Online edition of India's National Newspaper
Wednesday, May 12, 2004

About Us
Contact Us
Tamil Nadu
News: Front Page | National | Tamil Nadu | Andhra Pradesh | Karnataka | Kerala | New Delhi | Other States | International | Opinion | Business | Sport | Miscellaneous |
Advts:
Classifieds | Employment | Obituary |

Tamil Nadu Printer Friendly Page   Send this Article to a Friend

Organic farming catching on

By Our Staff Reporter

COIMBATORE, MAY 11. A desire to export chemical-free farm products is motivating farmers in the Coimbatore region to opt for organic farming.

"Organic farming is picking up for vegetables and greens, besides orchard crops such as mango, sappota, guava and amla," said K. K. Krishnamurthi, president, Indian Society for Certification of Organic Products (ISCOP).

"It is increasing in Erode district, especially in Gobi and Kodumudi. There are organic farmers in Salem and Coimbatore too. Several engineers, chartered accountants and doctors are taking it up. Most of them have their own farms where organic farming is being carried out traditionally," he said.

Organic agriculture enhanced biodiversity and biological activities so that people could obtain food, feed, fibre and timber without harming the environment.

Cultivation methods used on the farm were meant to "restore, maintain and enhance" ecological harmony.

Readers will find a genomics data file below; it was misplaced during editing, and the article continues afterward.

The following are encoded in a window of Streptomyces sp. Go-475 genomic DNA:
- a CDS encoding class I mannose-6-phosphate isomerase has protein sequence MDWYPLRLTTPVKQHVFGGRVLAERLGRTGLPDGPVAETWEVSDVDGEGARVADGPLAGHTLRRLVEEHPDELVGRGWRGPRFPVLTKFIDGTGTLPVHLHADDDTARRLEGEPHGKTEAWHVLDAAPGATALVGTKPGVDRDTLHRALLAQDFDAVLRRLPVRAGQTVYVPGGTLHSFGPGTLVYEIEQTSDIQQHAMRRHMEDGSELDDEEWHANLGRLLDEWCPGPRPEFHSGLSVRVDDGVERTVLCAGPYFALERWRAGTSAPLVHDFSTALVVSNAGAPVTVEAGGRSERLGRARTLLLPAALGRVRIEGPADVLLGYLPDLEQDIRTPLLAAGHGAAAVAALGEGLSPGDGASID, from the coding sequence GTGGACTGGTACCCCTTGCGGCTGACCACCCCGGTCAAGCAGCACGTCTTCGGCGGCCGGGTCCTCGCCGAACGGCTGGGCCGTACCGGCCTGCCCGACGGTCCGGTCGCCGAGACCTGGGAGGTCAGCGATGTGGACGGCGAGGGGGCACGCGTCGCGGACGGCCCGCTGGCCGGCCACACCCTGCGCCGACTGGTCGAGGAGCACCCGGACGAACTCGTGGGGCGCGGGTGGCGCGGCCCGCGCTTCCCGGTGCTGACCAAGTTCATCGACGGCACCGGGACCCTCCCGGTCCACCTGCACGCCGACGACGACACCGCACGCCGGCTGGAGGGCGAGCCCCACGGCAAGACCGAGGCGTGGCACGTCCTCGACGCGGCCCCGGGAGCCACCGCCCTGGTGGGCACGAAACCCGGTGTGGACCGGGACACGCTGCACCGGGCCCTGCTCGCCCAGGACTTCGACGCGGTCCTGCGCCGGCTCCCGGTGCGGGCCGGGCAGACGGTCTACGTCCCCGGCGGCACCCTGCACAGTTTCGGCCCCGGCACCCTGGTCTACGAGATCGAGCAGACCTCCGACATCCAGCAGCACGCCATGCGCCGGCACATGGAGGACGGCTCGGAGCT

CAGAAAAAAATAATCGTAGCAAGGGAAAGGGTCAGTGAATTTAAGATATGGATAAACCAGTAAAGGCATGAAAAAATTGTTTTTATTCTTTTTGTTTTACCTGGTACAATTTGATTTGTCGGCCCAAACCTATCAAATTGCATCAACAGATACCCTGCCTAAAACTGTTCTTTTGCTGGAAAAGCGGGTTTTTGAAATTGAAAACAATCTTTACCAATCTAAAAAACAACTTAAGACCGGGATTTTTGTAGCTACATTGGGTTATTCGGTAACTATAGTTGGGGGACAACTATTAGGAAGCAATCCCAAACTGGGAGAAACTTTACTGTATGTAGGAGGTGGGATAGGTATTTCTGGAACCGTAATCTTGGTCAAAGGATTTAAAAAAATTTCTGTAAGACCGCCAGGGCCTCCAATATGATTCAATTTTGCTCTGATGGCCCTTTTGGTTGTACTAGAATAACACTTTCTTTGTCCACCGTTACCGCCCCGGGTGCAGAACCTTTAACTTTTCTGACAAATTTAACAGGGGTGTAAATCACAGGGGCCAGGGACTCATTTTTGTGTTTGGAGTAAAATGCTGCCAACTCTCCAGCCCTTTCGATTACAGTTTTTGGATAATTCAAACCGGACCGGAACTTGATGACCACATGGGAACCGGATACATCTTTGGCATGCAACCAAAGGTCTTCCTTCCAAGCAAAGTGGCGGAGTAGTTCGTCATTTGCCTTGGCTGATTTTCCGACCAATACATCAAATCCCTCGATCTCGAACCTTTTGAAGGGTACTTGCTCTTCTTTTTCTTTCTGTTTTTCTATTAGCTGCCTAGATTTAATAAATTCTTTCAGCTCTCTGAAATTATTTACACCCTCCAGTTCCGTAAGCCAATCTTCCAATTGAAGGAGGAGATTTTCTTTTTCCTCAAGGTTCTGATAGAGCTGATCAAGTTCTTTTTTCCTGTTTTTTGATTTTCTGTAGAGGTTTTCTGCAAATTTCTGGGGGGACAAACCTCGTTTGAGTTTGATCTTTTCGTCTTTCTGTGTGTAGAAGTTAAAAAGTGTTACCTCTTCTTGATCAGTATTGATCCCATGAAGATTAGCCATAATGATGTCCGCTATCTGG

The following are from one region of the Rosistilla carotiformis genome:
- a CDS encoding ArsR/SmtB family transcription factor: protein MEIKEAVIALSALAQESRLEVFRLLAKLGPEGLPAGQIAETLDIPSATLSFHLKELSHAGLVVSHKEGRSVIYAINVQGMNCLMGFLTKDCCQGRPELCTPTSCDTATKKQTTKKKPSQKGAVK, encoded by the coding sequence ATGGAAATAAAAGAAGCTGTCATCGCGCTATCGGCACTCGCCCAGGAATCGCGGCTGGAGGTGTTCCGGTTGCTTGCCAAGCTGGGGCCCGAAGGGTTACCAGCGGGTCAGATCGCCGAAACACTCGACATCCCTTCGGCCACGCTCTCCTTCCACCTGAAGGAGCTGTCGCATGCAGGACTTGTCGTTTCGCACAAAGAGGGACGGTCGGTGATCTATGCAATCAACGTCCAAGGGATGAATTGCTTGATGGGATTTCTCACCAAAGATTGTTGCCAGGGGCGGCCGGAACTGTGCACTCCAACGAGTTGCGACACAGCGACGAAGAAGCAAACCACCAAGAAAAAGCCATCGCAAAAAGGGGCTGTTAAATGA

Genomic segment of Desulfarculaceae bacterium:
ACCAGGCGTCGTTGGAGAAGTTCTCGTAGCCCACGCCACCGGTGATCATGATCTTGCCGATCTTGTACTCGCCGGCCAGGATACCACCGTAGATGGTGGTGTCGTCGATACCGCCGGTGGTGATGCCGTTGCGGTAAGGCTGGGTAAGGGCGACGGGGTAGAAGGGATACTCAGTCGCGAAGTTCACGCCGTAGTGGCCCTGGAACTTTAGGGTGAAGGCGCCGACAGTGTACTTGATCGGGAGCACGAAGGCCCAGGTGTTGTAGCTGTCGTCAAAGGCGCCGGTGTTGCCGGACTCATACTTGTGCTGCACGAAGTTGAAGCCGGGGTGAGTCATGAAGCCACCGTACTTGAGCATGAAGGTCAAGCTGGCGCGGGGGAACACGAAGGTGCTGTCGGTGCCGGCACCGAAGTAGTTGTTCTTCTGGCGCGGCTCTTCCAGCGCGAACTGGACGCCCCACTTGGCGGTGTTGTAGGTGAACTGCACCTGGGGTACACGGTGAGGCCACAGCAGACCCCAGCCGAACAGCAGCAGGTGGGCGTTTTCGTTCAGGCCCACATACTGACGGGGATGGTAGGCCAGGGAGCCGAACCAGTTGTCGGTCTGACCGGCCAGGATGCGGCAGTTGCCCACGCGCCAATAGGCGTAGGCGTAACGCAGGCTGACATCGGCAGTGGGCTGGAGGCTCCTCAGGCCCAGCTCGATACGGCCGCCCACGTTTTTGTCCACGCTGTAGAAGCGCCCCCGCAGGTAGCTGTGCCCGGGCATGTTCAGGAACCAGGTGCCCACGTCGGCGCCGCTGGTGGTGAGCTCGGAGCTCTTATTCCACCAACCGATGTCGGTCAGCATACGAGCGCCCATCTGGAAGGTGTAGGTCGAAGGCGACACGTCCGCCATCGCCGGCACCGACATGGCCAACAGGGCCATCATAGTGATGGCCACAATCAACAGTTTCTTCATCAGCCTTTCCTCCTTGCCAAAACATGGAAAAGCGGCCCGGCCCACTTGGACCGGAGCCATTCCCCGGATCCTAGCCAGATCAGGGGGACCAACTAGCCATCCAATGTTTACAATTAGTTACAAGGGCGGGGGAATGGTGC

Organic farmers considered soil fertility the key to increase agricultural yield and boost resistance to crop pests and plant diseases.

Mr. Krishnamurthi said the Agricultural and Processed Food Products Export Development Authority had accredited ISCOP to certify farm products and processes.

To qualify for the certificate, farmers have to follow certain eco-friendly practices such as the use of biofertilizers instead of chemicals and avoid use of fungicides and weedicides.

Certification of organic products was a way of protecting consumers, producers and traders against misleading or deceptive labels. Used as a marketing instrument, it enabled producers to obtain premium prices in the market.

"Tamil Nadu was traditionally organic but people began going for chemical fertilizers when there was shortage of food," he said.

However, over-dependence on chemical fertilizers and pesticides could only end up polluting the soil and atmosphere. In course of time, agricultural yield would begin to drop because of soil exhaustion.

"At one time, organic farmers who wanted certification for their products had to approach foreign agents in Germany, Switzerland, New Zealand and some European countries. They charged heavy amounts, which burdened farmers.

"The Government of India has now realised that it can help farmers by identifying better talent within the country, to do the certification process. It has granted accreditation to organisations like ISCOP, to act as a role model for the country," he said.

In April this year, the society issued organic farm certificates to four farms in Tirunelveli. On May 9, it certified nine farms in the Coimbatore region. These were at Anaikatti, Theenampalayam, Athiyurpudur, Kanuvai, Thenkarai and Telungupalayam.

Printer friendly page  
Send this article to Friends by E-Mail

Tamil Nadu

News: Front Page | National | Tamil Nadu | Andhra Pradesh | Karnataka | Kerala | New Delhi | Other States | International | Opinion | Business | Sport | Miscellaneous |
Advts:
Classifieds | Employment | Obituary | Updates: Breaking News |


News Update


The Hindu Group: Home | About Us | Copyright | Archives | Contacts | Subscription
Group Sites: The Hindu | Business Line | The Sportstar | Frontline | The Hindu eBooks | Home |

Copyright 2004, The Hindu. Republication or redissemination of the contents of this screen are expressly prohibited without the written consent of The Hindu